In 1959 I read a paper to the Oxford Philosophical Society entitled “Minds, Machines and Godel”. It represented the culmination of a long search. While I was at school, I had heard an essay by a contemporary of mine which had put forward a position of extreme materialism. I felt sure it was wrong and I argued against him that the very fact that he put forward his position as having been reached rationally, and commended it to us as a rational one to adopt, belied his claim that he and we were mere collocations of atoms whose behavior was entirely determined by physical laws. He was not impressed. Nor was I too sure of my ground. It was a slippery topic, in which it was very difficult to say exactly what was being talked about; and every counter-example to his thesis that I could think up he could account for as the effect of some disturbance on counter suggestible human subjects. But the- argument I put forward then did not leave me and, and in my gradual evolution from a schoolboy chemist, through an undergraduate reading, first mathematics, and subsequently Literae Humaniores, at Oxford, to a Junior Research Fellow in Philosophy, I kept on trying to reformulate it in a satisfactory fashion.A number of comparable arguments occurred to me, for example that the Verification Principle, being itself neither a tautology nor verified by empirical observation, would be, if true, meaningless, and must therefore be rejected. My tutors were not impressed, and talked darkly about the impropriety of self-reference, and insisted on distinguishing the meta-from the object-language. I countered by asking in which language this distinction was formulated, and they went up to the meta-meta-language, and however far I chased them they were always one meta than I. They got bored sooner than I, and laid down a general rule that all statements about languages had to be in a higher level language. I thereupon asked in what level of language that rule was formulated. I got a very bad report.

    http://www.leaderu.com/truth/2truth08.html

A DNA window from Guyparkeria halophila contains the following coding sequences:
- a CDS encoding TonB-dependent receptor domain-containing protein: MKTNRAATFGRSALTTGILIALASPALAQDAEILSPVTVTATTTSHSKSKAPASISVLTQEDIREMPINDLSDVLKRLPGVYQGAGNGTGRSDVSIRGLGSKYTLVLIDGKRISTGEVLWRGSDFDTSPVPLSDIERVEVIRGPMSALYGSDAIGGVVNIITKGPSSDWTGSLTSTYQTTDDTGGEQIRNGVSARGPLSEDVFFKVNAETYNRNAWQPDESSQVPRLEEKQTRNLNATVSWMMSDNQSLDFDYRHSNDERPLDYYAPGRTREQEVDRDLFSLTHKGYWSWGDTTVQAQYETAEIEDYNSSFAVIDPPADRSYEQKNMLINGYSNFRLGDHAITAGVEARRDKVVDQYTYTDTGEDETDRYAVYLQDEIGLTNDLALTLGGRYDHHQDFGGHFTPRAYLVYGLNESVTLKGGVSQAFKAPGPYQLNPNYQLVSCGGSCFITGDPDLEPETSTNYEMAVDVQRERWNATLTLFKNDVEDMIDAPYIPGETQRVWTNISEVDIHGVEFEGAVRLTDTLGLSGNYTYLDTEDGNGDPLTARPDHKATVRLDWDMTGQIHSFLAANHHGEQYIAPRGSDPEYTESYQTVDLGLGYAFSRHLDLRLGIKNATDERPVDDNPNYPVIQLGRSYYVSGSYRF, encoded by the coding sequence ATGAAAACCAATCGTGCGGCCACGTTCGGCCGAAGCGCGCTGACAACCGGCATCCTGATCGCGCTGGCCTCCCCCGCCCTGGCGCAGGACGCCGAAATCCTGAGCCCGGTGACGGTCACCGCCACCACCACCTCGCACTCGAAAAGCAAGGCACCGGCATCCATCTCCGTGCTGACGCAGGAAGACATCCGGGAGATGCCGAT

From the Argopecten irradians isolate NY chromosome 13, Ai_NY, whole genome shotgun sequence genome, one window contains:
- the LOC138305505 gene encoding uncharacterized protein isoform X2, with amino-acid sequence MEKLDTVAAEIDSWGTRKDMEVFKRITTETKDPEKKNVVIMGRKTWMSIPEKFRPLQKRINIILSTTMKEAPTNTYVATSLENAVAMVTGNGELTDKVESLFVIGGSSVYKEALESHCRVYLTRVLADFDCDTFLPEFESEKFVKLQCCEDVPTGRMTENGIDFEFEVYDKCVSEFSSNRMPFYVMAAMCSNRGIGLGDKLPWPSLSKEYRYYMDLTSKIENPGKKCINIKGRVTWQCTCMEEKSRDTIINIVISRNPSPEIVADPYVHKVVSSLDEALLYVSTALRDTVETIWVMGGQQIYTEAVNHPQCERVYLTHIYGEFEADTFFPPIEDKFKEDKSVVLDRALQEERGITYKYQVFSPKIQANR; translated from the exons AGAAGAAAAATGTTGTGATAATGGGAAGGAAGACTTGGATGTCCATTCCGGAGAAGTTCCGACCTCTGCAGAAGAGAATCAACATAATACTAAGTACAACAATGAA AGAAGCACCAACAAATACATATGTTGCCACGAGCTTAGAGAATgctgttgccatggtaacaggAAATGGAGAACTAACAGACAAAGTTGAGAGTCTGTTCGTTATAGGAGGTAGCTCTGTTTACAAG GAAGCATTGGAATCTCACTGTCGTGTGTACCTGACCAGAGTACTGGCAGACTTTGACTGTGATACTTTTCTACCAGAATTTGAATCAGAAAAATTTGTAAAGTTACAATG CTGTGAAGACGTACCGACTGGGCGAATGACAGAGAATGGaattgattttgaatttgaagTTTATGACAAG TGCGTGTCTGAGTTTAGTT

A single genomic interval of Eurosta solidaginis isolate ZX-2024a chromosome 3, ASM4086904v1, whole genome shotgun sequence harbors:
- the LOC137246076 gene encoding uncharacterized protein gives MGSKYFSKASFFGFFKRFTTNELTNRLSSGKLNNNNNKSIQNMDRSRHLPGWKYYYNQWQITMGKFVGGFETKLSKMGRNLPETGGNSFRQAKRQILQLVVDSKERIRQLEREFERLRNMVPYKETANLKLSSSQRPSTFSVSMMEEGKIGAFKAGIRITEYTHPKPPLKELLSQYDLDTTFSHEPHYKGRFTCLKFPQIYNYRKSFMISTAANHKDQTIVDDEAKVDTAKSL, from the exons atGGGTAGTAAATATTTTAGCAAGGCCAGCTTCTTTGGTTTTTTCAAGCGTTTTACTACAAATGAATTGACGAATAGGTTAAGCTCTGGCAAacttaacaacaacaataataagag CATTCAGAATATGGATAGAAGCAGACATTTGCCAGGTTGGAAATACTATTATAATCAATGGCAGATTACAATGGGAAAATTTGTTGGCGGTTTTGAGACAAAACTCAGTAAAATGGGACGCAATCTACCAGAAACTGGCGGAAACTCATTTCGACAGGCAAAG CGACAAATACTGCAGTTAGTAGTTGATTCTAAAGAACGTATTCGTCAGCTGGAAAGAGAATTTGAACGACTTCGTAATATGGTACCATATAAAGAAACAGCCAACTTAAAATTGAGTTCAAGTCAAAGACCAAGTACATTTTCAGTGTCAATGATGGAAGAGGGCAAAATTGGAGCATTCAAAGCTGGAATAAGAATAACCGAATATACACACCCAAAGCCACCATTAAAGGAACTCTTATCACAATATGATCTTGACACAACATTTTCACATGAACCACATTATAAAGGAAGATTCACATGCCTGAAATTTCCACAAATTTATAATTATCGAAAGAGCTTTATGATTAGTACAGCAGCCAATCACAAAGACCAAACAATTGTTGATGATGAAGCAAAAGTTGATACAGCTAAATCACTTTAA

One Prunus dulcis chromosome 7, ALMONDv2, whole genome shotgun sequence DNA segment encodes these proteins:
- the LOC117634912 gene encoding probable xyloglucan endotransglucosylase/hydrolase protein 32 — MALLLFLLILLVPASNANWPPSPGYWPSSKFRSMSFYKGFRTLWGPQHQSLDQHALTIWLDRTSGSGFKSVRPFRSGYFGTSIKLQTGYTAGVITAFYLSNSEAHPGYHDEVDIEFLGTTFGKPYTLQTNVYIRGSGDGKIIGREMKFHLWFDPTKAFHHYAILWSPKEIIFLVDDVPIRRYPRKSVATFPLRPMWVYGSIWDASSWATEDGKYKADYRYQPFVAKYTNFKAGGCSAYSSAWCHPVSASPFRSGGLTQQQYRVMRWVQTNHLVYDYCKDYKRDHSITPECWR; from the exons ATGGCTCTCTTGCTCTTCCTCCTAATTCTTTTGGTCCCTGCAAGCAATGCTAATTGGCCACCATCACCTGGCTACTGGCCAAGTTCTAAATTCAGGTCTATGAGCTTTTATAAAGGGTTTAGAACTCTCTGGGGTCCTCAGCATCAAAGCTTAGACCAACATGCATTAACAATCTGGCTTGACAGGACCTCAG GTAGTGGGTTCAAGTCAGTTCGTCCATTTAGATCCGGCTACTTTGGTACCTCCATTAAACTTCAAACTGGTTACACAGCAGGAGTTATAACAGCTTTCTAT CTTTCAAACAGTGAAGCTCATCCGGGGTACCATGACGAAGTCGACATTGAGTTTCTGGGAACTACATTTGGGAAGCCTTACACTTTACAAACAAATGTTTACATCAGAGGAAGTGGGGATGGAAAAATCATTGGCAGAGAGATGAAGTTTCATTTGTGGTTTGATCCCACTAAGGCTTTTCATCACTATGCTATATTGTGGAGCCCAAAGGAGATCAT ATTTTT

162. David Young says:

    No attp, even Kevin’s reference shows clearly that it’s controversial and that you can only claim that it’s not an issue by watering down the definition of “correct” at least to some extent. Model theory is a rigorous theory and shows I think that it is an issue in all branches of mathematics.

    In any case, it is a minor point. I’m still waiting for substantive responses to the main points. Cultural bias in science seems a big deal to sarawetz and feng. What say you?

  163. Tom Curtis says:

    David Young, Godel sentences are provably true using metatheory, but not provable syntactically using the axioms of a mathematical system. Because computers are syntactic engines, any sentence found in their results are not godel sentences. That is necessarily true of any computational result (including climate models) unless the computer is programmed to switch levels, ie, to derive some results though metatheory. Therefore, in general, the possible existence of Godel sentences is irrelevant to the results of computer modelling, including computer modelling of the climate.

    The dispute in neuroscience is as to whether the latter is even possible. If it is, then human minds may be purely syntactic engines (turing machines) of unusual subtlety. If not, the existence of Godel’s theorem and the fact that humans can prove the truth of godel sentences (three non-contrived examples to date) proves that human minds are not purely syntactic engines, and may not even be purely physical. That is Godel’s theorem has particular relevance to neuroscience that cannot be generalized to the results of models in general.

    The upshot is, if your comments on Godel sentences are to be taken seriously, you need to prove that simple syntactic operations using Navier-Stokes equations can potentially generate the negation of a Godel sentence. Absent that proof, your issue with Godel sentences and Navier Stokes equations is just a subtle version of “look squirrel”, and not a serious objection at all.

  164. Tom Curtis says:

    Michael 2:

    “Good science must lead to consensus, consensus doesn’t necessarily indicate good science since politics and force also lead to consensus.”

    Yes, but prima facie, scientists do good science. In fact, from direct examination I can say that climate scientists do very good science. However, the crucial point here is that given a wide spread consensus among people who are expert in a topic, the presumption must be that non-experts disagreeing with them are wrong. That is a falsifiable presumption – but a very solid inductive conclusion never the less.

    Or put another way, when you have an approximately 97% consensus of relevant scientists on a particular topic, when scientists agreeing with the consensus come from all sides of the political spectrum, and from all major belief systems or are atheists or agnostics; and a 3% dissensus rate when the dissenting scientists are all known to either adhere to a specific (and minority) political ideology, or a specific, minority religious view with known pseudo-science connections (creationism), or both, why do you presume it is the consensus view that is not based on the evidence?

  165. Steve Bloom says:

    Thanks, Willard. Now I know what’s the opposite of turtles.

  166. Steve Bloom says:

    “However, the crucial point here is that given a wide spread consensus among people who are expert in a topic, the presumption must be that non-experts disagreeing with them are wrong.”

    IIRC Bertrand Russell made that exact point.